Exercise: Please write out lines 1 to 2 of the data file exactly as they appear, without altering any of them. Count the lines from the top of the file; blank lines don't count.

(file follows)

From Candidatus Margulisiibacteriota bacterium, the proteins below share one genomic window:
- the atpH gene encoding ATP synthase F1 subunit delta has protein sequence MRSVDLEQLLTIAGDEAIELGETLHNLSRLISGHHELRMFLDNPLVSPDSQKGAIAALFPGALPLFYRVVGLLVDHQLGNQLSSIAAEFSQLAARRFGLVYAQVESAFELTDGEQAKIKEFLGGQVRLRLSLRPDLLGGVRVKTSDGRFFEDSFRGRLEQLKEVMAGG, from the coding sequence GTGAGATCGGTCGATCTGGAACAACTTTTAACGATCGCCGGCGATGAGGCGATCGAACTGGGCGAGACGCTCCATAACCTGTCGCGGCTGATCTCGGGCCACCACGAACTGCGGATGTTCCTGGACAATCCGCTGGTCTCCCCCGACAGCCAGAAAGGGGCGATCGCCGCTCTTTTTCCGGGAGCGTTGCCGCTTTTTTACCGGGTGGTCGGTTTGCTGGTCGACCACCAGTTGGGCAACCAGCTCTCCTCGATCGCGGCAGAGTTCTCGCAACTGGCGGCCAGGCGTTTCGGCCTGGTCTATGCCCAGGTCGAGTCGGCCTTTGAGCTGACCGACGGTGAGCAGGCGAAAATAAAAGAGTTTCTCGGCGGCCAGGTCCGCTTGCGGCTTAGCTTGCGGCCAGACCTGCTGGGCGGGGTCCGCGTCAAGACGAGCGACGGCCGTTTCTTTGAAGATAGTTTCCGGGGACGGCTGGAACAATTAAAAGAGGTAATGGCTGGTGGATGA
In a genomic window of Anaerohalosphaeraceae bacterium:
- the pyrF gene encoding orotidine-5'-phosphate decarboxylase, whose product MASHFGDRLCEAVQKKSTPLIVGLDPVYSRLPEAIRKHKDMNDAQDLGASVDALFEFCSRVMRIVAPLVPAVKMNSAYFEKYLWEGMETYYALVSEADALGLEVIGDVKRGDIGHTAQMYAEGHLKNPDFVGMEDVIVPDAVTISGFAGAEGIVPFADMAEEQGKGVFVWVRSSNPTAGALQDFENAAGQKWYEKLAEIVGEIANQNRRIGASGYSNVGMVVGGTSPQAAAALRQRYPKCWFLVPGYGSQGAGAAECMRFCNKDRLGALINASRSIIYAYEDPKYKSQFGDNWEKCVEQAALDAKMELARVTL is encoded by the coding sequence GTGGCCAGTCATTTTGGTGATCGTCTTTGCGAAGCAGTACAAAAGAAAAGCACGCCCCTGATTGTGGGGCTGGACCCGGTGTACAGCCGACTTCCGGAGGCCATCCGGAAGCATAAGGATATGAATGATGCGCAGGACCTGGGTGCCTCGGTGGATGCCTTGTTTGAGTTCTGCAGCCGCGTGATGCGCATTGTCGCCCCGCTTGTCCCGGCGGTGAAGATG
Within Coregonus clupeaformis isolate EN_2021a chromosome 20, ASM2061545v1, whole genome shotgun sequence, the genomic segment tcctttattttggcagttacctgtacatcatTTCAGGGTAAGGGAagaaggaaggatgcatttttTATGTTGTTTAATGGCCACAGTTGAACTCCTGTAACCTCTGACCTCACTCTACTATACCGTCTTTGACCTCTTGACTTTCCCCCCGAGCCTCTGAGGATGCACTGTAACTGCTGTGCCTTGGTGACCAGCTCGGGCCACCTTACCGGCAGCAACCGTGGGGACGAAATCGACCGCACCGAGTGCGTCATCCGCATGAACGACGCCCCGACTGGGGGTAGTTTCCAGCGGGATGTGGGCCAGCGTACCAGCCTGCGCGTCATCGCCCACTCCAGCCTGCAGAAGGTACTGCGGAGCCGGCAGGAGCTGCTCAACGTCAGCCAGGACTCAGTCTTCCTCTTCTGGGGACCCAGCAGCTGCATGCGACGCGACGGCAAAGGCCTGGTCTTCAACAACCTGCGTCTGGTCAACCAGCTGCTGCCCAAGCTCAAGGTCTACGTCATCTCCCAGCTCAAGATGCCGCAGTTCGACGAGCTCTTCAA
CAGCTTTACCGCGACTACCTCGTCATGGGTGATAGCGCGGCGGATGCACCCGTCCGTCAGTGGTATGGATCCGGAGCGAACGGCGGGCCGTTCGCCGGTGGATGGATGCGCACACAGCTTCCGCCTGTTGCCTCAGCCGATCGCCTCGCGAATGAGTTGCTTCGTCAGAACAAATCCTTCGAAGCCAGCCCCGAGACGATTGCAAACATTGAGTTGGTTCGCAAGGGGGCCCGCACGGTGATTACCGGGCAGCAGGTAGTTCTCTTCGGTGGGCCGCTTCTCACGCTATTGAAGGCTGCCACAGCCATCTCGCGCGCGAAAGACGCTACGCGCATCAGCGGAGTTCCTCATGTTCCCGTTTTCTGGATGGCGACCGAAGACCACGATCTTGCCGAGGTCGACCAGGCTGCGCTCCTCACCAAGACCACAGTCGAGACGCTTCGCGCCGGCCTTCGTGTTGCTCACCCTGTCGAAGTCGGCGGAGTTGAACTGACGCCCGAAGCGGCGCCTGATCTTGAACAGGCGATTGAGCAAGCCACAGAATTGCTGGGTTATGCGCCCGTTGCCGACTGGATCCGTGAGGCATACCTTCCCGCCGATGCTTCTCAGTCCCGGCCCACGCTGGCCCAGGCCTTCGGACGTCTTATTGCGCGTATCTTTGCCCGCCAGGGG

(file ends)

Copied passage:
From Candidatus Margulisiibacteriota bacterium, the proteins below share one genomic window:
- the atpH gene encoding ATP synthase F1 subunit delta has protein sequence MRSVDLEQLLTIAGDEAIELGETLHNLSRLISGHHELRMFLDNPLVSPDSQKGAIAALFPGALPLFYRVVGLLVDHQLGNQLSSIAAEFSQLAARRFGLVYAQVESAFELTDGEQAKIKEFLGGQVRLRLSLRPDLLGGVRVKTSDGRFFEDSFRGRLEQLKEVMAGG, from the coding sequence GTGAGATCGGTCGATCTGGAACAACTTTTAACGATCGCCGGCGATGAGGCGATCGAACTGGGCGAGACGCTCCATAACCTGTCGCGGCTGATCTCGGGCCACCACGAACTGCGGATGTTCCTGGACAATCCGCTGGTCTCCCCCGACAGCCAGAAAGGGGCGATCGCCGCTCTTTTTCCGGGAGCGTTGCCGCTTTTTTACCGGGTGGTCGGTTTGCTGGTCGACCACCAGTTGGGCAACCAGCTCTCCTCGATCGCGGCAGAGTTCTCGCAACTGGCGGCCAGGCGTTTCGGCCTGGTCTATGCCCAGGTCGAGTCGGCCTTTGAGCTGACCGACGGTGAGCAGGCGAAAATAAAAGAGTTTCTCGGCGGCCAGGTCCGCTTGCGGCTTAGCTTGCGGCCAGACCTGCTGGGCGGGGTCCGCGTCAAGACGAGCGACGGCCGTTTCTTTGAAGATAGTTTCCGGGGACGGCTGGAACAATTAAAAGAGGTAATGGCTGGTGGATGA